For a massive region to explore, Paldea has less than 30 Pokémon Centers, now limited to simple open-air stands. This is not much, especially since the latter are often concentrated in urban spaces. Fortunately, Nintendo has it all covered, with the addition of picnics, which will allow you to heal your allies by preparing them a few sandwiches with various properties. Without revolutionizing what was already proposed Sword and Shield with its curries, we are dealing with a rather nice feature, and above all very useful if you want to start climbing Mont Nappé.

If the world of Purple and Scarlet changes the game is that it is no longer content to connect the cities by linear routes where the only interest lies in waving tall grass in search of the rare pearl. Paldea alternates between expanses of water as far as the eye can see, arid and inhospitable reliefs and cities teeming with people. By strolling in search of a teracrystal raid or a wild Pokémon, it is thus possible to lose for several hours without seeing the time pass. The lack of loading plays a lot on the immersive nature of the game, and on this point, it is a total success. At this price, we regret the latency times a bit consistent on the capture screens and the jerks of certain animations, however not so ambitious. While waiting for a corrective patch worthy of the name, there’s nothing to give up on your console: we didn’t shy away from our pleasure in playing apprentice explorers.

A story not piqued by the Coiffetons

You will need time and a lot of investment to overcome Paldea’s Pokédex and all the challenges offered by the wide world of Purple and Scarlet. At the start of the game, the choice of our treasure hunt contributes to the freedom promoted by the gameplay, but we must quickly face the facts: to complete the game, our hero will have to play on all fronts. Your mount’s skills will have to be unlocked by the sweat of your brow, while the race for arena badges will make it possible to capture increasingly powerful monsters. Finally, the dismantling of Team Star acts as the main plot, with an agreed but effective storyline around a mysterious character.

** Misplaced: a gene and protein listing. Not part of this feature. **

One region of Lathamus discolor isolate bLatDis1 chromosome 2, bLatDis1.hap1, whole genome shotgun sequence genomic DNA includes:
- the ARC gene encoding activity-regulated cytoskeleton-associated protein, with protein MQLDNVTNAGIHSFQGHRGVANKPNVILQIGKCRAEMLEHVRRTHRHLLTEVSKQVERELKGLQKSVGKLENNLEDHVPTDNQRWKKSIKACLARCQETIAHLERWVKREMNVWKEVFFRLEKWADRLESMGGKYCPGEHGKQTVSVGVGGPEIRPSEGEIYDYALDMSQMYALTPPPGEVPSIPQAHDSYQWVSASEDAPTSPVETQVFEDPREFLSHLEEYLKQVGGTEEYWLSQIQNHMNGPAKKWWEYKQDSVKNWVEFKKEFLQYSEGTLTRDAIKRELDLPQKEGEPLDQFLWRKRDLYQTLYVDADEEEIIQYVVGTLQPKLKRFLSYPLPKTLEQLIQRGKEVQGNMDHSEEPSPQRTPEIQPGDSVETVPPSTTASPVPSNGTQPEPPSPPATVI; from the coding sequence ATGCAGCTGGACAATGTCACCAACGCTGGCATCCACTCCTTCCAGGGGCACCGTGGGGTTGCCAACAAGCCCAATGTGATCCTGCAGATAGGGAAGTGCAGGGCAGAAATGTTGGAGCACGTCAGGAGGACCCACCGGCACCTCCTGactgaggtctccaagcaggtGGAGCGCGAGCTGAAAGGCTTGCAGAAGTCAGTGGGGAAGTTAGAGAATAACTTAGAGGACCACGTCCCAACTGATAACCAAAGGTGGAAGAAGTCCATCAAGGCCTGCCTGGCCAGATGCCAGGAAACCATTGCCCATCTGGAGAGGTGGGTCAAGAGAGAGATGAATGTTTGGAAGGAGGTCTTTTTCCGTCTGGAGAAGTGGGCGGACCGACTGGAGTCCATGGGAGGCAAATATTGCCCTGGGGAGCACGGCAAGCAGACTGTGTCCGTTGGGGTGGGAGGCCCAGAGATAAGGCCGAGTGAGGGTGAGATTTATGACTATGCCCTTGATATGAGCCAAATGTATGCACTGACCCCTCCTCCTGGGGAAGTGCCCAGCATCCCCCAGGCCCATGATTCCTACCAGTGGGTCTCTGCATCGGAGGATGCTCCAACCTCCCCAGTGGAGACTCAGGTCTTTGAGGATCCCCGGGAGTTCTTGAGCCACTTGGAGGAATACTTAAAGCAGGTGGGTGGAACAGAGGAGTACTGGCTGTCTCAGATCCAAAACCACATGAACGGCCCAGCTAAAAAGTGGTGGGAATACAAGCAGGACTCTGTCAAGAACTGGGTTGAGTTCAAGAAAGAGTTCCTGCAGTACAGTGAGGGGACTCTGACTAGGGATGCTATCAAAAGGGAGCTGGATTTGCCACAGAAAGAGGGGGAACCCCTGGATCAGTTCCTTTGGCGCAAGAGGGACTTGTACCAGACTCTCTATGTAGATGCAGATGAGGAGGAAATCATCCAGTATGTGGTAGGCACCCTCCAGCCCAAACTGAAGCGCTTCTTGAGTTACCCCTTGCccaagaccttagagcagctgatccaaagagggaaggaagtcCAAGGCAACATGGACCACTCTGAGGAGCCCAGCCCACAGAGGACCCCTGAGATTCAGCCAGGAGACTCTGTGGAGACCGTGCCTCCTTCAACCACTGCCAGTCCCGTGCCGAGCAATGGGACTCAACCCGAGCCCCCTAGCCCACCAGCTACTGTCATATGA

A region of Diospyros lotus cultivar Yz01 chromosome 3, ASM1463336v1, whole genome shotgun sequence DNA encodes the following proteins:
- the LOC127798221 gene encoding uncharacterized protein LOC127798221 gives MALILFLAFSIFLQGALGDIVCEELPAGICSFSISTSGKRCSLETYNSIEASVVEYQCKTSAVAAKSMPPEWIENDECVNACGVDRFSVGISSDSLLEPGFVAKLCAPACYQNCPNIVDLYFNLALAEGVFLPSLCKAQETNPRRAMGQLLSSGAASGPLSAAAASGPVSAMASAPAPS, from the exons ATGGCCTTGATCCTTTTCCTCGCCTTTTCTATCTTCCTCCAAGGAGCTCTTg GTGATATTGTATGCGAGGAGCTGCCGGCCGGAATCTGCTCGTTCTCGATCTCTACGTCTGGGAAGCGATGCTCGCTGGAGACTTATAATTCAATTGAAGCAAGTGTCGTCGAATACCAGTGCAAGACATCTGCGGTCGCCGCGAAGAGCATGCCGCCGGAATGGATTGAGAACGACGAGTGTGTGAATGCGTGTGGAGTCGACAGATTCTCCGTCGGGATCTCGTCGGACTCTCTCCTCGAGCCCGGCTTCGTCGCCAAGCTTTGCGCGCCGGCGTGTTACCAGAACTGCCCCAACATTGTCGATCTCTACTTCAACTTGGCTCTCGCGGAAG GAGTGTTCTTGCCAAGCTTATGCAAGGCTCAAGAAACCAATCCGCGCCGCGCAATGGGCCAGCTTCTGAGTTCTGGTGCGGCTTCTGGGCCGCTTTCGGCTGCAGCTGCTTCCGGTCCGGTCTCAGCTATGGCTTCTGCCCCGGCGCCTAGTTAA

It’s not so much in the writing of his screenplay as Pokemon Purple and Scarlet revolutionizes its game, but rather in the way players can now live their adventure. By reviewing its dialogue system with NPCs and making the opponents you come across less aggressive (you now have to talk to them to start a fight), Nintendo offers a much smoother game, much less forbidding than its predecessors could be. Everything obviously loses its original charm, but let’s face it, we’re not complaining.

At the school of trainers

The choice to have anchored Purple and Scarlet in a student register is probably no coincidence. Since Harry Potter, the recipe for the student in search of learning is a safe bet, and Nintendo cleverly manages to play with the codes offered by the Raisin Academy (or Orange depending on the version). Obviously, school is only a pretext: after your integration day, you will have few opportunities to go back there. It will however be possible to play the good students, by participating in the courses given by the Academy. Through a whole series of cinematics — sometimes a bit boring, we agree — continuing your school career will ensure you advanced knowledge in the art of combat and exploration. A nice attention from Nintendo, which plays the detail card where no one expected it.